The Continued Marginalization of People Living with HIV/AIDS in U.S. Immigration Law by Cristina Velez, Supervising Attorney of Immigration at the HIV Law Project, a non-profit based in New York City.

Challenging the Practice of Solitary  Confinement in Immigration Detention in Georgia and Beyond by Azadeh Shahshahani, director of the National Security/Immigrants’ Rights project at the American Civil Liberties Union Foundation of Georgia & Ayah Natasha El-Sergany, an attorney based in Seattle, Wash., and 2010 graduate of the University of North Carolina School of Law.

Executive Article

J. McIntyre and the Global Stream of Commerce by Frank Deale, Professor of Law, CUNY School of Law.

Notes & Comments 

Not Guilty By Reason of Gender Transgression: The Ethics of Gender Identity Disorder as Criminal Defense and the Case of PFC. Chelsea Manning by Madeline Porta, J.D. 2013, City University of New York School of Law.

Because Parents Owe it to Them: Accompanied LGBTQ Youth Enforcing the Parental Duty of Support by Maria Roumiantseva, J.D. 2013, City University of New York School of Law and Staff Attorney, The Legal Aid Society, Juvenile Rights Practice.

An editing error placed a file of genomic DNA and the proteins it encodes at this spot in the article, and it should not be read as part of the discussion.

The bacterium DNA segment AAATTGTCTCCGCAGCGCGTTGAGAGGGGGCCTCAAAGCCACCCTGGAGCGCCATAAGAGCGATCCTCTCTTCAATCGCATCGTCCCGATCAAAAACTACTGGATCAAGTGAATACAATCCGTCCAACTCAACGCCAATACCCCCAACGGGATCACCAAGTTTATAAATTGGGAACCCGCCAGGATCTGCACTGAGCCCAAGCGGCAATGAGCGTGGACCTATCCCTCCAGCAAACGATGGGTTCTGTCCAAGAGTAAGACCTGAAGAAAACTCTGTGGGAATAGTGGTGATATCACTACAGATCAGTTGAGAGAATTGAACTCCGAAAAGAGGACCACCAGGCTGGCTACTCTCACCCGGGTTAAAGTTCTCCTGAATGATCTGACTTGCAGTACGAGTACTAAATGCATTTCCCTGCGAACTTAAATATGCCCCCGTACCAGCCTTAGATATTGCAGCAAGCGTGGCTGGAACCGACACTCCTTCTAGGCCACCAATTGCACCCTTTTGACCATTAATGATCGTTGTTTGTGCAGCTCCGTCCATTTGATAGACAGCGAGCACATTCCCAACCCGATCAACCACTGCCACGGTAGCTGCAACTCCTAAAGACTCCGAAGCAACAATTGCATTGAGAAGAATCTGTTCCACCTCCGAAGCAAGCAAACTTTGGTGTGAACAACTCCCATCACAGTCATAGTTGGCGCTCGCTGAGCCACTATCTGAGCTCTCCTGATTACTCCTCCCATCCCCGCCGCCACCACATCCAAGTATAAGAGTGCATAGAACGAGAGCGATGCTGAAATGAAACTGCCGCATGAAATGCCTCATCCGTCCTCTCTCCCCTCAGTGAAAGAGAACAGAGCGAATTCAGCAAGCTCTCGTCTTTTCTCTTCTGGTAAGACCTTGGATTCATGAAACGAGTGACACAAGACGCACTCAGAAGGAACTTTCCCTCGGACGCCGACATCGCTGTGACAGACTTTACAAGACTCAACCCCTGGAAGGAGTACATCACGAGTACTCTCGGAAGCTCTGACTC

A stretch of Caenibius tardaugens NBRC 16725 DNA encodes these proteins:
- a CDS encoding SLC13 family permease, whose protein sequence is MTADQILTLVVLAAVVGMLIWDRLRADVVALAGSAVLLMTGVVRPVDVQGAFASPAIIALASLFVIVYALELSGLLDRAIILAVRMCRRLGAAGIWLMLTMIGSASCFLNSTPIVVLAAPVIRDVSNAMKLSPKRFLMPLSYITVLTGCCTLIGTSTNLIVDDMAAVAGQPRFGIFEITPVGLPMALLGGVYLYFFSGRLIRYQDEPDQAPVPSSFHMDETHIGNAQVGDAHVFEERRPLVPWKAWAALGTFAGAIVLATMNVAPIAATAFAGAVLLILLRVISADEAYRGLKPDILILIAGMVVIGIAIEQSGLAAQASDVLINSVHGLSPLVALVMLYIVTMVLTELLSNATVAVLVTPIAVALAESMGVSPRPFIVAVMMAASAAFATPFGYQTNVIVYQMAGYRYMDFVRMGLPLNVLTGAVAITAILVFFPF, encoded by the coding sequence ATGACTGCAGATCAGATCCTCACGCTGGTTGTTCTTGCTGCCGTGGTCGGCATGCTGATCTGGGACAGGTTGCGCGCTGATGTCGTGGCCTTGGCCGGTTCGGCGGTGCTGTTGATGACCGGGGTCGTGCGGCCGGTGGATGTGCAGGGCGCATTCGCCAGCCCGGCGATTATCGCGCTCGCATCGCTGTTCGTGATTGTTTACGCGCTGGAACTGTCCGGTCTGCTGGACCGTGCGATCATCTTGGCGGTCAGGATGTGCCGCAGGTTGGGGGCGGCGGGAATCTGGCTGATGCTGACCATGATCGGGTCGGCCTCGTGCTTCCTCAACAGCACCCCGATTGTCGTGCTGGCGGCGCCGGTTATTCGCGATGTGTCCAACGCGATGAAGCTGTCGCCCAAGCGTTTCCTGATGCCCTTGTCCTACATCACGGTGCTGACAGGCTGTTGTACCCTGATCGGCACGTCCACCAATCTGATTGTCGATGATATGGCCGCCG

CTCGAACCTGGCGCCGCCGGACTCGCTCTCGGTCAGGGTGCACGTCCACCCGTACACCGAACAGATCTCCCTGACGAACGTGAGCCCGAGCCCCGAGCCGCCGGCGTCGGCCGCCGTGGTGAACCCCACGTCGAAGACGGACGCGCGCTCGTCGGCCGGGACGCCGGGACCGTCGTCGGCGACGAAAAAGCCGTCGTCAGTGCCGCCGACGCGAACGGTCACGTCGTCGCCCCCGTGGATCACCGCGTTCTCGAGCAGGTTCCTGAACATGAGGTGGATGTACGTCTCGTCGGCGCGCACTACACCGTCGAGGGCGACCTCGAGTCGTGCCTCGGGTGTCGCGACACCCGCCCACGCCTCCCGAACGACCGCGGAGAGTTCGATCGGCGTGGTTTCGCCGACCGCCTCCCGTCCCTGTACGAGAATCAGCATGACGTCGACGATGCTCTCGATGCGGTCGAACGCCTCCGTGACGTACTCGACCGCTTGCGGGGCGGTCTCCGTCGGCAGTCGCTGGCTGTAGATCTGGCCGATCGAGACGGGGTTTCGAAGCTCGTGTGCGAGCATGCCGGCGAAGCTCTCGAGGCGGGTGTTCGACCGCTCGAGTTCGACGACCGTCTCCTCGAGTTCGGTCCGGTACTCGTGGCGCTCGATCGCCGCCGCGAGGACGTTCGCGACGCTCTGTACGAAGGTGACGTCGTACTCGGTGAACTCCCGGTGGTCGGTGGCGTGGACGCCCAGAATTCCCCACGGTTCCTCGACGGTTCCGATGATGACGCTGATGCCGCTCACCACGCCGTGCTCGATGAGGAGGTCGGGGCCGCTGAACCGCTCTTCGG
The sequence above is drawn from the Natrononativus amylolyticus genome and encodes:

Work, Work, and More Work: Whose Economic Rights? A conversation between Professors Stanley Aronowitz, Distinguished Professor of Sociology in the Ph.D. Program in Sociology at the CUNY Graduate Center and Director of the Center for the Study of Culture, Technology, and Work & Shirley Lung, Professor of Law, CUNY School of Law and former Executive Director of the Center for Immigrants’ Rights. Moderated by Professor Ruthann Robson, Professor of Law and University Distinguished Professor, CUNY School of Law.



Call for Submissions

The City University of New York Law Review is seeking submissions for its Summer 2014 issue, which will continue the journal’s tradition of advancing legal scholarship highlighting the touchstones of our publication’s work—including civil rights, progressive legal reform, the impact of the law on minorities and marginalized communities, international human rights, and attorneys’ insights on how recent developments in the law have affected their public-interest practices in New York and beyond.

We are interested in one-page abstracts or finished manuscripts you may have for consideration by our editorial board. Submissions should be remitted to cunylr@law.cuny.edu. Abstracts will be considered through December. Finished manuscripts for approved abstracts have a deadline of December 31, 2013. Offers to publish and final decisions on all submissions will be made on a rolling basis and will be finalized by mid-January 2014.

In addition, the journal is seeking shorter, more time-sensitive contributions—such as comments on recent federal or state case law, critiques of legislative proposals, and legally relevant analyses of current events—for inclusion in our evolving digital platform at the City University of New York Law Review website at www.cunylawreview.org. Submissions for digital consideration should be sent directly to our Digital Articles Editor at ldavis@mail.law.cuny.edu.